Instead, on June 19, the police arrested Kurmakayev. He described his life in the underground and told the authorities that he had been involved in several "missions," some of them in Germany.

The minutes of the session say a lot about the Austrian interrogators: "You are clean-shaven and are wearing clean clothes. How can you explain this?" A clean Chechen was apparently something beyond the imagination of the Austrian police detectives. The next day, they put him on a flight to Moscow. The recently-released investigators' report states that Kurmakayev is now presumably dead.

But he was apparently only one of many in Kadyrov's network. The others remained active and the authorities did nothing to protect Israilov. On July 8, 2008, his attorney wrote a letter requesting personal security for Israilov, but it too was not granted. By then, the Chechen hit men had apparently long since located Israilov.

Darkened Windows

But even Israilov had no idea how many Chechen expatriates in Vienna were in contact with Kadyrov. The investigators analyzed countless mobile phone calls, evidence at the murder scene and statements by other Chechens. Much of the information pointed to Kadyrov and to trips Chechen expatriates had made to meet with the strongman in Grozny.

According to the investigation, a Chechen living in Vienna under the assumed name Otto Kaltenbrunner made several trips to Grozny before the murder. He had co-founded a cultural society in St. Pölten near Vienna, a meeting place for Chechen expatriates. But in reality, investigators believe, he was not interested in culture and tradition, but in setting up "a covert campaign" to acquire information about former fellow Chechens.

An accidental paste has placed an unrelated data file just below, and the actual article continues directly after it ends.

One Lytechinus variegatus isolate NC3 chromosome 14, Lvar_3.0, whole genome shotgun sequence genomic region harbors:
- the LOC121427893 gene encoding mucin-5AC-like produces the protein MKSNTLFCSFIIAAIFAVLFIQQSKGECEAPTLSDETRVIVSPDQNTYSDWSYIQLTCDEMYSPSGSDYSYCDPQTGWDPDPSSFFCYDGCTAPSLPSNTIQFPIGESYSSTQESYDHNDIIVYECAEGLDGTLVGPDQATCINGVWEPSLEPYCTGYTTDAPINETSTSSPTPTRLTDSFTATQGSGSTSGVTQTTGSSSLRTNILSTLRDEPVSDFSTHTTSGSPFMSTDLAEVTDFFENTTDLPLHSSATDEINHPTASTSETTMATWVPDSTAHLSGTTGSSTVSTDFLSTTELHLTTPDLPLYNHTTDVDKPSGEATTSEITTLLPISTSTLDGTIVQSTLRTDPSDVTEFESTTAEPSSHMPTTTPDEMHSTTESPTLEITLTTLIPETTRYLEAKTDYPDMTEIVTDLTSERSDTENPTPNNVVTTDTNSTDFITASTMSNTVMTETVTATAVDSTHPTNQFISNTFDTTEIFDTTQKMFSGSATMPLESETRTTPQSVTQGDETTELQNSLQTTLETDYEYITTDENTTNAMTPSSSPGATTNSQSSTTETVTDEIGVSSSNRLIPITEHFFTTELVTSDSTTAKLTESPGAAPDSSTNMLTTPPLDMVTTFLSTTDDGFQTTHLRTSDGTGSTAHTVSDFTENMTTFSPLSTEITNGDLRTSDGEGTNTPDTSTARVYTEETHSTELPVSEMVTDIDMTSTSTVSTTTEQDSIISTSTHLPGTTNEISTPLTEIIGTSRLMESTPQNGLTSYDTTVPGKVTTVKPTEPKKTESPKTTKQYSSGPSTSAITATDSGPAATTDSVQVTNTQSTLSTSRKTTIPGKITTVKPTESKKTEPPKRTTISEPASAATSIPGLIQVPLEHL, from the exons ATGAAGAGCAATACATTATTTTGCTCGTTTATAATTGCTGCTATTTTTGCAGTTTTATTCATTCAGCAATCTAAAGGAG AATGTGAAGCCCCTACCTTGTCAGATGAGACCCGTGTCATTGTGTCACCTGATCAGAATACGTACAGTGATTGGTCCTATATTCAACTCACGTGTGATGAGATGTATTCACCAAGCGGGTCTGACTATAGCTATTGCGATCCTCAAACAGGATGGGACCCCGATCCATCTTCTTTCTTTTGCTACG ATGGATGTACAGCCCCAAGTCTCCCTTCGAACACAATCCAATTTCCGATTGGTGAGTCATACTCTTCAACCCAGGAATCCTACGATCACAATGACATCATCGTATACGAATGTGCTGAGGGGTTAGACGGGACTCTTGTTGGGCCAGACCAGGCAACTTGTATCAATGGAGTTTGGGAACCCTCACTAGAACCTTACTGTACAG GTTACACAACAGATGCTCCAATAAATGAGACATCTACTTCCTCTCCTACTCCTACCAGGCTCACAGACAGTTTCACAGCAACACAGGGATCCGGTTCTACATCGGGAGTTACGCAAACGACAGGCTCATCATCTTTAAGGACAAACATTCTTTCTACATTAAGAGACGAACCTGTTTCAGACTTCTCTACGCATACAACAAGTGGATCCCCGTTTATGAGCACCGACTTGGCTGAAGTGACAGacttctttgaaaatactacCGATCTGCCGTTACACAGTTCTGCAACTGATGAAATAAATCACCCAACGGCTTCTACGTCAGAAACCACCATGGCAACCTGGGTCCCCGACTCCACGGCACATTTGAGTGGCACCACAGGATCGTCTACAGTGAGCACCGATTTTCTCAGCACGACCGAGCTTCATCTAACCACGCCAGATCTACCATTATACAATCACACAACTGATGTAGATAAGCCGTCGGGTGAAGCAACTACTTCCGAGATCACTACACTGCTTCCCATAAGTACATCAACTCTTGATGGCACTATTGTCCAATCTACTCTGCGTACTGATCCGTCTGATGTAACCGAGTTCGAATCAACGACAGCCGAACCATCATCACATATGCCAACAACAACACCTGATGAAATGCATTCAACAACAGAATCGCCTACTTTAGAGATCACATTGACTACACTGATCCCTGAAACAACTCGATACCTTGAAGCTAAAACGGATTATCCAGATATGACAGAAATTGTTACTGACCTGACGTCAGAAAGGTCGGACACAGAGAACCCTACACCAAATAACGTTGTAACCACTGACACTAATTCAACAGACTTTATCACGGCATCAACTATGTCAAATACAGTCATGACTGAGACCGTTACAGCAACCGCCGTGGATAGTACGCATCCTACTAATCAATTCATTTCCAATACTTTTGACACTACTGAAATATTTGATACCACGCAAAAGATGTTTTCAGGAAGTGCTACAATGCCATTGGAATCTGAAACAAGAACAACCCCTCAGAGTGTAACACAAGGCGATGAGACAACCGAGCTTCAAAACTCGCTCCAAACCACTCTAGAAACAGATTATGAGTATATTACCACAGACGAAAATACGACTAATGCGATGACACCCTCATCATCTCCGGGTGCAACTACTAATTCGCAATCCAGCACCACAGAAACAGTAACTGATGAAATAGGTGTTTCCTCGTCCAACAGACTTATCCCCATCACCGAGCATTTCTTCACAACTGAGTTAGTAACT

The investigators believe Kaltenbrunner served as the "contact to Kadyrov," and that he was responsible for the "logistical organization" of the Jan. 13, 2009 killing. On that day, two cars were driven to Israilov's address: a green Volvo with darkened windows registered in Kaltenbrunner' name, and a red Opel Astra. Israilov walked out of the Eurospar supermarket at around noon, and the deadly shots were fired soon afterwards. Using their mobile phones, two passersby photographed the killers as they ran through the streets, still holding their guns. They got into the Volvo minutes later.

Press Denial

When the police found Kaltenbrunner's car, the green Volvo, a short time later, it contained a plastic bag that had been made into a gag and disposable gloves, items the investigators referred to as tools for an "abduction and imminent delivery to a foreign power." The agents also found an important piece of evidence in the memory of Kaltenbrunner's mobile phone: several photos of him embracing Kadyrov.

Three presumed killers are still in custody today. Kaltenbrunner denies all involvement. Kadyrov, on the other hand, according to the file, "could not be questioned in the matter, but he did announce in the press that he had absolutely nothing to do with the murder."

That Jan. 13 did not mark the end of this dramatic political crime story. Israilov has been buried, but even as a dead man, he is still a "risk factor" for Kadyrov. Even without an arrest warrant against the Chechen president, the trial will likely turn into a tribunal for the ruler of Grozny.

Translated from the German by Christopher Sultan